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UNCTAD Expert Meeting

UNCTAD Expert Meeting

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UNCTAD Expert Meeting

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  1. Key Strategies for ICTs in Transport and Trade October 18, 2006 Presented by: Angela Strachan, Adviser (Trade) Commonwealth Secretariat UNCTAD Expert Meeting

  2. Introduction The Commonwealth Fifty three (53) member countries Represents 1/3rd of world’s population Accounts for 23% of world trade (US$2 trillion) Makes up 40% of WTO membership Diverse membership – developed, developing countries, LDCs, transit states, key trade gateways, small island states Varying ICT requirements for transport and trade…

  3. Introduction Mandate to assist countries to improve their export competitiveness through, inter alia Support to effectively implement international standards in trade facilitation and customs valuation

  4. Trade Facilitation and Competitiveness International business requirements Transparency Efficiency Uniform operating procedures for the cross border transportation of goods

  5. Trade Facilitation and Competitiveness Estimates are that the average customs transaction involves 20-30 different parties,40 documents, 200 data elements and re-entry of up to 70% of all data at least once. Modern business environment requires JIT production and delivery Traders need fast and predictable release of goods

  6. Trade Facilitation and Competitiveness National/development imperatives Administrative barriers discourage SMEs from exporting (NB.in some economies SMEs account for 60% of GDP creation) Inefficiencies in customs and transport impede integration in the global economy resulting in: Reduced export competitiveness Reduced inflows of FDI Negative effects on the cost of doing business

  7. Trade Facilitation and Competitiveness Specific Trade Facilitation problems facing African countries Landlocked countries reduced competitiveness because of distance from coast and major markets Poor infrastructure Inadequate legal environment High transport costs 75% of value of exports go to transport eg transit charges, road tolls,excessive deposits and forwarding fees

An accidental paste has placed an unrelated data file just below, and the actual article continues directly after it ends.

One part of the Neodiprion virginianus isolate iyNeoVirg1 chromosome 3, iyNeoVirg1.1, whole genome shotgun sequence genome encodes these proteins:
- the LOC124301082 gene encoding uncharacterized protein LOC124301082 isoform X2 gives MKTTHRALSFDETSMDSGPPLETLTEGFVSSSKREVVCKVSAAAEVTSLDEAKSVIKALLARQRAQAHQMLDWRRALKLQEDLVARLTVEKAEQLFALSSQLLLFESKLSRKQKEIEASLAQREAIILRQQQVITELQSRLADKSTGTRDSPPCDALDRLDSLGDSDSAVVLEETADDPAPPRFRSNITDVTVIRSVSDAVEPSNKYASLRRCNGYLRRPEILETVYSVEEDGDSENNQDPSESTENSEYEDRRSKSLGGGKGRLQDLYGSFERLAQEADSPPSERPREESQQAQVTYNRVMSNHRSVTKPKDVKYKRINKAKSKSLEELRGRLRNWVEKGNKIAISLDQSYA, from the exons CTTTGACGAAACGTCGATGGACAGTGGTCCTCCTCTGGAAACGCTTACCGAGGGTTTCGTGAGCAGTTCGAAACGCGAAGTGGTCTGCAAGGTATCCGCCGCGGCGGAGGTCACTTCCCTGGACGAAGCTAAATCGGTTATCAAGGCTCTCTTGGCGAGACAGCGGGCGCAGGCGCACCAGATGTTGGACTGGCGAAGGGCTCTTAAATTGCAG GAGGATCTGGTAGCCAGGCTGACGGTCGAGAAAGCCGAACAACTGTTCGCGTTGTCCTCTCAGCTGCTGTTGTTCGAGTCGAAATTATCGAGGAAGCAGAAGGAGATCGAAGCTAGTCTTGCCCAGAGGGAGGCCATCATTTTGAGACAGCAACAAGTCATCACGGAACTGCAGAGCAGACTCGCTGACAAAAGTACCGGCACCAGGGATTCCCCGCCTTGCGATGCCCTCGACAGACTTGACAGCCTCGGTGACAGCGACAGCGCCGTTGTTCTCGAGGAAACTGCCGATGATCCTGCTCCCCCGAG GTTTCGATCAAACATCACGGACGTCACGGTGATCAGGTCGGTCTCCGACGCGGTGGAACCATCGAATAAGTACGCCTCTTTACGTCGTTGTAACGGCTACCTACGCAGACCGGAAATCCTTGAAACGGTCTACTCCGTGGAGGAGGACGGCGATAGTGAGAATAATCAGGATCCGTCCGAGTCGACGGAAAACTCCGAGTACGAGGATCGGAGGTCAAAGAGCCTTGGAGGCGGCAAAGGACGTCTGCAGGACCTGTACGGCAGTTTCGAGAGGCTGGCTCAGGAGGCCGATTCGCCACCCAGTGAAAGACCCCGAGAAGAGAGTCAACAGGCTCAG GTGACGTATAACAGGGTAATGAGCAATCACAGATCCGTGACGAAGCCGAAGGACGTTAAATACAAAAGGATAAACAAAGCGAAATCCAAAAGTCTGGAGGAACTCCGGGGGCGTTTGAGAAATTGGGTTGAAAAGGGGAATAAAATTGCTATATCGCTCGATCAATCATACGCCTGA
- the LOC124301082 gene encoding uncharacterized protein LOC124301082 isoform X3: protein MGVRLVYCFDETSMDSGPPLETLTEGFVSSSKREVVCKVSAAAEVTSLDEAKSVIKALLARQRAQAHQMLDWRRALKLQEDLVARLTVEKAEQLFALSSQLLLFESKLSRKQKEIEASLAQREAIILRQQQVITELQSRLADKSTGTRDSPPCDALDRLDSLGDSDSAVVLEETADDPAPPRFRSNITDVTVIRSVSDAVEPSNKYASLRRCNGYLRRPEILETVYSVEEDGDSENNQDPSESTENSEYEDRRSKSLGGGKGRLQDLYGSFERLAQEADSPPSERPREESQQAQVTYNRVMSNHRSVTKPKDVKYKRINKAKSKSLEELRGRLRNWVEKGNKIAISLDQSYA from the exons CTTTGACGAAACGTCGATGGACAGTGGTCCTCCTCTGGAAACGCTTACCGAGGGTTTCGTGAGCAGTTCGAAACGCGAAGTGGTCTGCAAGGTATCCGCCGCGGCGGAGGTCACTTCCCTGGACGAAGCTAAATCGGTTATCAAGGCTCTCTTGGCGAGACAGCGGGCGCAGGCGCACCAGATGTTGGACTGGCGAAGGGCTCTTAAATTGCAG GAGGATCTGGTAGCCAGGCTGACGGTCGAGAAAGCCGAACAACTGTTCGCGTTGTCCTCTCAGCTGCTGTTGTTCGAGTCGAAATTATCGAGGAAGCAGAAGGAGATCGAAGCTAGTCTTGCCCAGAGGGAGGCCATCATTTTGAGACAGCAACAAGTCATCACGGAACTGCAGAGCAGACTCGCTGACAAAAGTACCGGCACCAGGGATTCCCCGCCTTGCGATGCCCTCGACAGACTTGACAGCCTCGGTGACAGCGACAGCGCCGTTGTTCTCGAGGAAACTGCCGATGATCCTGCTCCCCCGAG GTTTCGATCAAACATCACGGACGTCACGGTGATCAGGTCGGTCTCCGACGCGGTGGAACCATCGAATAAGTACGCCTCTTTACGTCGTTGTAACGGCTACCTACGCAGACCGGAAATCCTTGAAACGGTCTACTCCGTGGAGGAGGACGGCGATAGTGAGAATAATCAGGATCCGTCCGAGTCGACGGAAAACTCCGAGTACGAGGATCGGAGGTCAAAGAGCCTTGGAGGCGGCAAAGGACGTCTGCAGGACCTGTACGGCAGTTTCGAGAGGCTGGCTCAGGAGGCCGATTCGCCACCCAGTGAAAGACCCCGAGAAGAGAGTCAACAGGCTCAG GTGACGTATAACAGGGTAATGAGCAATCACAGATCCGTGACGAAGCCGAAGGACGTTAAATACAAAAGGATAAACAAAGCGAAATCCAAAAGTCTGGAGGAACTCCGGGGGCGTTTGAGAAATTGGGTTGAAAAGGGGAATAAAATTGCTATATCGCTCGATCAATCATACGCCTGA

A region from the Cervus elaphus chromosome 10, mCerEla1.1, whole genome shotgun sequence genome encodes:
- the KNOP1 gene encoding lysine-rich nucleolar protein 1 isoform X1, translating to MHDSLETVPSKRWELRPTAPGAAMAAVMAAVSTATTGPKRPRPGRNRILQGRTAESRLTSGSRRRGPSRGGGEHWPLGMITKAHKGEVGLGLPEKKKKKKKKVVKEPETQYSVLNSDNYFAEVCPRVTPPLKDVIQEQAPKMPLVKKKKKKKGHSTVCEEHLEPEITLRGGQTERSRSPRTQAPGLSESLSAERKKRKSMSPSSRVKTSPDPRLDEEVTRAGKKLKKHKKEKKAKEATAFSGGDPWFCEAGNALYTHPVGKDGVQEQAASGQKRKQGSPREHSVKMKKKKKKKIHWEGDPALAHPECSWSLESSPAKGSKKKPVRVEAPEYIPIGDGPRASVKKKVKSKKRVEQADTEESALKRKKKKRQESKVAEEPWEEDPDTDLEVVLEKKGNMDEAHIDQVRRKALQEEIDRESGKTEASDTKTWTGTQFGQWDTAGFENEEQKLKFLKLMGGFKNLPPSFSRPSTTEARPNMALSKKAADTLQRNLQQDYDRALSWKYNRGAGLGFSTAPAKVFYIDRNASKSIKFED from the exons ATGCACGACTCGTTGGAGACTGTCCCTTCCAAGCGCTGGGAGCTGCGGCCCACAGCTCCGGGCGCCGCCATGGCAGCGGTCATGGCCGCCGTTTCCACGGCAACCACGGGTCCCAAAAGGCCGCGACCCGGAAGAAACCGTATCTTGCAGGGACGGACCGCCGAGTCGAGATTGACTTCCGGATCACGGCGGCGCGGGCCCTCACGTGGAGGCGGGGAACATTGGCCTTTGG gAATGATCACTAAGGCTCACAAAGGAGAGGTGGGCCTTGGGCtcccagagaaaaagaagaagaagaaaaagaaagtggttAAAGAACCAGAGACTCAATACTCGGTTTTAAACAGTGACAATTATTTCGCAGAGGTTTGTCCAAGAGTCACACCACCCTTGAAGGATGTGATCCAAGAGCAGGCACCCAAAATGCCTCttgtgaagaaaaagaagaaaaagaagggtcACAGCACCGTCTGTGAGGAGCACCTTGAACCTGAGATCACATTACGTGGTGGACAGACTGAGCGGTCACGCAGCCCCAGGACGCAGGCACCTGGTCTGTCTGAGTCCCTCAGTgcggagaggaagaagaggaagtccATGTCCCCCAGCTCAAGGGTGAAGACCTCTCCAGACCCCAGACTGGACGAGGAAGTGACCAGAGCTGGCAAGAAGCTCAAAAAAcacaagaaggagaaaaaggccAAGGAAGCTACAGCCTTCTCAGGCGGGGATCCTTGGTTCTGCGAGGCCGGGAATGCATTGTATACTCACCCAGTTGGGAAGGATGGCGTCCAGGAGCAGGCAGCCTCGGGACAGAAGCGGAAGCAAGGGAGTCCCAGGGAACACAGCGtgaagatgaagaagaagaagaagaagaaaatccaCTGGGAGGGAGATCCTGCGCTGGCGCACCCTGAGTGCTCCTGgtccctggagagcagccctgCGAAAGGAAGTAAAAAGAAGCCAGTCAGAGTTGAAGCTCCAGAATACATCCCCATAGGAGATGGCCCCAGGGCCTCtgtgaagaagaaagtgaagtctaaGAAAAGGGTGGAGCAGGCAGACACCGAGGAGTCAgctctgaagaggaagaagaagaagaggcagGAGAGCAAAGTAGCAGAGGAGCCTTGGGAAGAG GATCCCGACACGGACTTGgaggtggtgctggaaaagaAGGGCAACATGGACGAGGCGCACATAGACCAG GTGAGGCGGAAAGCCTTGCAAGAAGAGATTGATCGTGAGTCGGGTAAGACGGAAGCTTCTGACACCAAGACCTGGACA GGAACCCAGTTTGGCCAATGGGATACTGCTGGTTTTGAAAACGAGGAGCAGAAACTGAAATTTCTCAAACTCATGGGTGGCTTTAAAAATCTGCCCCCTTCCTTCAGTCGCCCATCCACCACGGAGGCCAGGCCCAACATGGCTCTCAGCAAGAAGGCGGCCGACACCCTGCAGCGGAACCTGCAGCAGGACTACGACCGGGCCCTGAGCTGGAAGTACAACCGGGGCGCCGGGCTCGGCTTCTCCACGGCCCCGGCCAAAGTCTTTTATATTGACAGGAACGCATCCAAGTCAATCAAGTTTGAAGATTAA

8. Why Trade Facilitation for Competitiveness? Direct benefits Potential medium term revenue gains estimated at 2 –3% of the total value of traded goods (UNCTAD) Gains from TF range from 0.04% and 2.3% of GDP for facilitation of trade in goods while reduction in trade costs vary from 0.21% to 10% (OECD) Improving capacity in global TF could increase world trade in manufactured goods by est. $377billion or 9.7% (World Bank) Eliminating red tape at borders could generate 2 x gains to GDP than liberalising tariffs (APEC)

  9. Trade Facilitation: Definition No standard definition in public policy circles Broad definition: ‘Streamlined regulatory environment,deeper harmonisation of standards and conformance to international regulations’ Narrower definition ‘Improved efficiency in the administrative procedures and logistics at ports and customs’

  10. Trade Facilitation in the WTO In the WTO , trade facilitation has a more specific and limited focus – and is the subject of several provisions and obligations: GATT Articles V, VIII and X Agreements on Customs Valuation,Import Licensing, Pre-shipment Inspection Rules of Origin Technical Barriers to Trade Sanitary and Phytosanitary Measures

  11. Trade Facilitation in the WTO Specific focus of the WTO Trade Facilitation Negotiations - clarifying: GATT Article V (freedom of transit) GATT Article VIII (fees and formalities connected with importation and exportation) GATT Article X (publication & administration of trade regulations)

  12. Technical Assistance and Capacity Building Two examples with particular relevance to Key Strategies for ICTs in Transport and Trade Mozambique Customs (Strategic Assessment Report) Kenya (National Trade Facilitation Strategy)